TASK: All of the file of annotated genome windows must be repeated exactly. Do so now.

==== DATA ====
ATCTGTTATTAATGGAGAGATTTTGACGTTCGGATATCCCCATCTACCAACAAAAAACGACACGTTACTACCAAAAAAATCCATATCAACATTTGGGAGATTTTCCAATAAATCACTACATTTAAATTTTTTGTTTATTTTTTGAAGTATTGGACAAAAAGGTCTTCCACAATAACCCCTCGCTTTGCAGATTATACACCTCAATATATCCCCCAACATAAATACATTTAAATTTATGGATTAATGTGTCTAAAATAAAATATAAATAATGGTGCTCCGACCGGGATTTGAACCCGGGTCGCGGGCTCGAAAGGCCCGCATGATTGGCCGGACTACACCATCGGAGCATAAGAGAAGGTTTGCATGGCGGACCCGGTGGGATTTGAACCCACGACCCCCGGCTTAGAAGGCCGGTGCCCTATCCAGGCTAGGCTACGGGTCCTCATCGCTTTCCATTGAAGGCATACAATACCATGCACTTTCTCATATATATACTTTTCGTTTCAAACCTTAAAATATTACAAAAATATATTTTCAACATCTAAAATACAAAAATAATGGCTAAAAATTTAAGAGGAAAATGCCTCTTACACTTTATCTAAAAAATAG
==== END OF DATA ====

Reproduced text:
ATCTGTTATTAATGGAGAGATTTTGACGTTCGGATATCCCCATCTACCAACAAAAAACGACACGTTACTACCAAAAAAATCCATATCAACATTTGGGAGATTTTCCAATAAATCACTACATTTAAATTTTTTGTTTATTTTTTGAAGTATTGGACAAAAAGGTCTTCCACAATAACCCCTCGCTTTGCAGATTATACACCTCAATATATCCCCCAACATAAATACATTTAAATTTATGGATTAATGTGTCTAAAATAAAATATAAATAATGGTGCTCCGACCGGGATTTGAACCCGGGTCGCGGGCTCGAAAGGCCCGCATGATTGGCCGGACTACACCATCGGAGCATAAGAGAAGGTTTGCATGGCGGACCCGGTGGGATTTGAACCCACGACCCCCGGCTTAGAAGGCCGGTGCCCTATCCAGGCTAGGCTACGGGTCCTCATCGCTTTCCATTGAAGGCATACAATACCATGCACTTTCTCATATATATACTTTTCGTTTCAAACCTTAAAATATTACAAAAATATATTTTCAACATCTAAAATACAAAAATAATGGCTAAAAATTTAAGAGGAAAATGCCTCTTACACTTTATCTAAAAAATAG